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Stillwater Mining Co. has been the catalyst for making Stillwater the fastest growing county in our region, providing some of the best-paying jobs in Montana. And the company is the only U.S. producer of platinum and palladium.

We aren't privy to all details of the Norilsk offer or a recently rejected proposal from U.S. investors. But we call for attention to serious national policy ramifications involved in the possible sale of Stillwater to a Russian firm.

If Norilsk owned Stillwater:

n None of the world's platinum and palladium production would be controlled by an American company.

n The Moscow-based firm would have cornered the market in these precious metals. It's estimated that the Russian company would then have at least 64 percent of the world's reserves. But the number is uncertain because Russian mining companies, unlike U.S. companies, aren't required to verify and publicly report their mineral reserves.

n It would be less expensive for Norilsk to reduce or even cease mining in Montana and sell its Russian metal production in the United States. The Russian company has denied that this would happen, but the company's offer to buy Stillwater includes more Russian palladium than what Stillwater produces in a year. Stillwater would have to sell that Russian palladium somewhere. Russian miners are paid less than their American counterparts, and Russian mining operations aren't subject to U.S. safety and environmental standards.

Access to U.S. market Stillwater has lucrative contracts with Detroit automakers because American industry needs a dependable source of quality platinum and palladium for catalytic converters. Norilsk failed to deliver on time some years ago. The value the automobile industry sees in dealing with Stillwater may be lost under foreign ownership.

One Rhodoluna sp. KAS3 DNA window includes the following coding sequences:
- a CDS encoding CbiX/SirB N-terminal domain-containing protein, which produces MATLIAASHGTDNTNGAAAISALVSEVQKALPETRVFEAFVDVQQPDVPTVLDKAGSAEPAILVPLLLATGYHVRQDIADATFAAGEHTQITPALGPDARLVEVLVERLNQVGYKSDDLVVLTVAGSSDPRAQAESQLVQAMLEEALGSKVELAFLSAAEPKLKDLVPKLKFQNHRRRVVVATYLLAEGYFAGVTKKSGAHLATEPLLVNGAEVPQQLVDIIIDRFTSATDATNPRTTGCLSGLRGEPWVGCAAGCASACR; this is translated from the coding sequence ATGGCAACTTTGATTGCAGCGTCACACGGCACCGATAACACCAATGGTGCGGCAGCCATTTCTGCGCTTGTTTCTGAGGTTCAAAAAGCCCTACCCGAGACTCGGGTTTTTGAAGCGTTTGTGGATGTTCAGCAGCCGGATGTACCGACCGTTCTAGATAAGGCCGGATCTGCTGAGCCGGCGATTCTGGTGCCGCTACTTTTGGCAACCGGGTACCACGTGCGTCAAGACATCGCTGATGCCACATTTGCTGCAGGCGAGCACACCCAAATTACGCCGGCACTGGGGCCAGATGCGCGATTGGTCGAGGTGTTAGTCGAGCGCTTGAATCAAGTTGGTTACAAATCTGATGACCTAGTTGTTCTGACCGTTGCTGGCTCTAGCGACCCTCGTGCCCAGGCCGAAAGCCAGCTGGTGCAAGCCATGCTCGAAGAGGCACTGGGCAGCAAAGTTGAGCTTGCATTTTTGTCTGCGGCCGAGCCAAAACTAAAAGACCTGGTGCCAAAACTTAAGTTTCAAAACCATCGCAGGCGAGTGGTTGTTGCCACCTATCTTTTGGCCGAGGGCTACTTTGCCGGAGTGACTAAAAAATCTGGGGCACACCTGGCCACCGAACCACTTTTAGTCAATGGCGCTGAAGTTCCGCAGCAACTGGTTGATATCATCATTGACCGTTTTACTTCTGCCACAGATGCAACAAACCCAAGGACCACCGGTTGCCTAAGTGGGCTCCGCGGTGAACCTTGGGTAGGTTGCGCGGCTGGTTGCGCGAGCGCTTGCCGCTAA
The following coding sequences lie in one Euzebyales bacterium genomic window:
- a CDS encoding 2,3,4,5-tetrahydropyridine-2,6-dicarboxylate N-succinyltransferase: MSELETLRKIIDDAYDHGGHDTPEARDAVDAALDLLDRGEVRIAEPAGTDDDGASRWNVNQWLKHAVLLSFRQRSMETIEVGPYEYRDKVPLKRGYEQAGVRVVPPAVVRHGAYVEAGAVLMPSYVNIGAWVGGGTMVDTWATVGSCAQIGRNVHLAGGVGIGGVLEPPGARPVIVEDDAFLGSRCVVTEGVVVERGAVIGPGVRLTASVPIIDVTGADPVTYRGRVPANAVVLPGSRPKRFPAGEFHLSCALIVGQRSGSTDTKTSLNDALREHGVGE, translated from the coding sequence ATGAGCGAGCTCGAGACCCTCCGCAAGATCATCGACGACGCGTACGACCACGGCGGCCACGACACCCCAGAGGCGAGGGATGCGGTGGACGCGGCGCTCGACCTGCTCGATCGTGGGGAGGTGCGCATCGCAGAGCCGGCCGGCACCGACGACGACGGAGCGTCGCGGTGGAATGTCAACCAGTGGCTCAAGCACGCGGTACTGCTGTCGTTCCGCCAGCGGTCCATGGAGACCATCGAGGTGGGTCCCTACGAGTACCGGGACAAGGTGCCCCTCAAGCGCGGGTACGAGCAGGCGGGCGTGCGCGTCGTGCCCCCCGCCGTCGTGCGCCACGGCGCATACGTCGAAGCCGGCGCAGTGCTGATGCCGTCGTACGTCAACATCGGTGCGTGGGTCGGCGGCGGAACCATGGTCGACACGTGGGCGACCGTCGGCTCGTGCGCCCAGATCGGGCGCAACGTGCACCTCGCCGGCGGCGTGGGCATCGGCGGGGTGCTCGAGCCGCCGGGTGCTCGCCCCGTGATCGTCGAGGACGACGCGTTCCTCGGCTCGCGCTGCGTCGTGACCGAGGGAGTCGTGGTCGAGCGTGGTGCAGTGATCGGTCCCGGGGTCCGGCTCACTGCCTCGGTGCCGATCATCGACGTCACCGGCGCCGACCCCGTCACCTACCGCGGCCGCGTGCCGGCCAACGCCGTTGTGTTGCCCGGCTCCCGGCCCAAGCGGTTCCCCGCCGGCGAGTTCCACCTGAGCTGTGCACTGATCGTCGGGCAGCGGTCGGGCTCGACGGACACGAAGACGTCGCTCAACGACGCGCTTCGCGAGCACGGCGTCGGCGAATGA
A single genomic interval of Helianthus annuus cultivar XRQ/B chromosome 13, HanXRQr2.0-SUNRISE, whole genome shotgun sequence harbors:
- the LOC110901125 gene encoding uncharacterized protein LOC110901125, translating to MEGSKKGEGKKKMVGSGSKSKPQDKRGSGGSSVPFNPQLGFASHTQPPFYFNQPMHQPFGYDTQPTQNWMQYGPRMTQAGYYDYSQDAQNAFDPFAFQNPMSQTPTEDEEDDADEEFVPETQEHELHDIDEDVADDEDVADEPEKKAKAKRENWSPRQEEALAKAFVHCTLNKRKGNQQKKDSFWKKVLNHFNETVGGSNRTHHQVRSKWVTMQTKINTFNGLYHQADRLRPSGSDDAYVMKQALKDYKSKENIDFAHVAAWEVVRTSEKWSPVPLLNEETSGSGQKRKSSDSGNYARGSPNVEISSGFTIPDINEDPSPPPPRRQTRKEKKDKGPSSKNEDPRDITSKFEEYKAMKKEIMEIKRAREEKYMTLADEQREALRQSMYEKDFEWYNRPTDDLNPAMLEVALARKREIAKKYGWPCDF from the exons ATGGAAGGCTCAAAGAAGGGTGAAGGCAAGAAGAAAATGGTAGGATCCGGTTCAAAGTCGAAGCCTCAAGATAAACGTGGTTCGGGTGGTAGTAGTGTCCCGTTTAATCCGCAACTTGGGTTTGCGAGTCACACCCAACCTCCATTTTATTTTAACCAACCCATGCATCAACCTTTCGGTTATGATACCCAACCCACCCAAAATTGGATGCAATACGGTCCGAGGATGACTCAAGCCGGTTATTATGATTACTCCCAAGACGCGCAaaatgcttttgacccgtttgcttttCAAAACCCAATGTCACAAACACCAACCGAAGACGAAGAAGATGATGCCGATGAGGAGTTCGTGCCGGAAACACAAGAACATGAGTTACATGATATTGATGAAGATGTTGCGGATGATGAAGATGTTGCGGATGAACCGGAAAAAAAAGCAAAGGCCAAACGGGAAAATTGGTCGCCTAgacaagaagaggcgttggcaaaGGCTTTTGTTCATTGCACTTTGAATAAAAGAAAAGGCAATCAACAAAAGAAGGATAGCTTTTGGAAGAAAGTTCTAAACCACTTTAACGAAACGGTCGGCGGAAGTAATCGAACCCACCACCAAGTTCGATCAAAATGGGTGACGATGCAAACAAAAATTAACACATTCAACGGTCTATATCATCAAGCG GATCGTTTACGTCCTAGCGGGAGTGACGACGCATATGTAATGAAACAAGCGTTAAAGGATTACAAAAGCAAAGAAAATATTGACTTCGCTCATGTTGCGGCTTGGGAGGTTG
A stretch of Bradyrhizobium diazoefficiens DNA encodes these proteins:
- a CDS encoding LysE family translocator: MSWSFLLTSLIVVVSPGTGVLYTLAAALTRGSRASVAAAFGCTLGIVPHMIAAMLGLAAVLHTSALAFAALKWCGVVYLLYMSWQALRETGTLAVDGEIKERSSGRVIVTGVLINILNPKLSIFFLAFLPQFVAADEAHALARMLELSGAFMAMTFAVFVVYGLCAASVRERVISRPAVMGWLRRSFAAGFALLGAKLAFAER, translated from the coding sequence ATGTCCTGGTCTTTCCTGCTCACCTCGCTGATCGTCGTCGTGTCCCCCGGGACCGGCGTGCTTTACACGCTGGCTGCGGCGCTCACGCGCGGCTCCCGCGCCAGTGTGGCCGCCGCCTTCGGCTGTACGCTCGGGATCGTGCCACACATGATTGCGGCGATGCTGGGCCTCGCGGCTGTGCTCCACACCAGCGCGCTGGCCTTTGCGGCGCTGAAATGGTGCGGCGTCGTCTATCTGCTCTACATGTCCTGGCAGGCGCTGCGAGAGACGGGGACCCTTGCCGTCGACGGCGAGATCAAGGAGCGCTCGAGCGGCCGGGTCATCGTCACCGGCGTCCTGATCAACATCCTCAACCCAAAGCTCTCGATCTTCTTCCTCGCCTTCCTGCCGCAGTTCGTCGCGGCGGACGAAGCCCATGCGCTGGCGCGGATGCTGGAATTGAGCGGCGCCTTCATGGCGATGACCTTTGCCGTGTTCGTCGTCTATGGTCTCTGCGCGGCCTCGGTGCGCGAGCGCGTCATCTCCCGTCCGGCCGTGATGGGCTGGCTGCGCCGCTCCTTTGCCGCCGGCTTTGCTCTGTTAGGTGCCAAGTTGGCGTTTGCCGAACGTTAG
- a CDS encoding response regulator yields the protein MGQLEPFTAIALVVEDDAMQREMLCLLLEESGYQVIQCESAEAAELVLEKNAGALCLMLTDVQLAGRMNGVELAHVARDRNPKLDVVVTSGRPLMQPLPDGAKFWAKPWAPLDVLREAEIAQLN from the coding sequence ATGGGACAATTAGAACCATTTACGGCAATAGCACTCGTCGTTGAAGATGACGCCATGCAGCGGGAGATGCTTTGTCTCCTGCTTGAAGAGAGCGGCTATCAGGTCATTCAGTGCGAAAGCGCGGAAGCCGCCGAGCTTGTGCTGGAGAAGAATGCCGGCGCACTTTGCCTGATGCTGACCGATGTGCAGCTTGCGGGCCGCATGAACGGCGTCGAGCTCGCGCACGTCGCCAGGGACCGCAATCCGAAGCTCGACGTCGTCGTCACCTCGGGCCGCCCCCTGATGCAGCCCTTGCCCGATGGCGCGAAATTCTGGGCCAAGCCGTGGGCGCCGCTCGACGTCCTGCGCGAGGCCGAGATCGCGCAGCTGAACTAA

Moreover, despite a glut in today's market, palladium and platinum may be the metals of future transportation. President Bush has thrown his support behind developing hydrogen-powered cars. One challenge of the new transportation technology is delivering hydrogen fuel to consumers. Palladium or platinum will be needed to stabilize the hydrogen in transit.

Montana possibility Earlier this month, people from all across Montana and as far away as Washington, D.C., gathered in Miles City to learn more about the potential Montana bid on the Bush administration's clean-coal technology project called FutureGen. Sens. Max Baucus and Conrad Burns and Rep. Denny Rehberg were among the FutureGen workshop sponsors.

The vision for FutureGen is producing clean hydrogen fuel in a minimally polluting coal-fired generator.

Imagine this: FutureGen takes shape in Eastern Montana. The palladium needed to ship the hydrogen fuel throughout American is mined in the Beartooth foothills.

But what if Americans no longer own those metal mines? Norilsk would have a great, new profitable market. It would have no competition. The U.S. would be dependent on foreign production.

That would turn America's initiative toward energy independence back toward foreign dependence. Montana's congressional delegation must consider that scenario before backing the Norilsk buyout.

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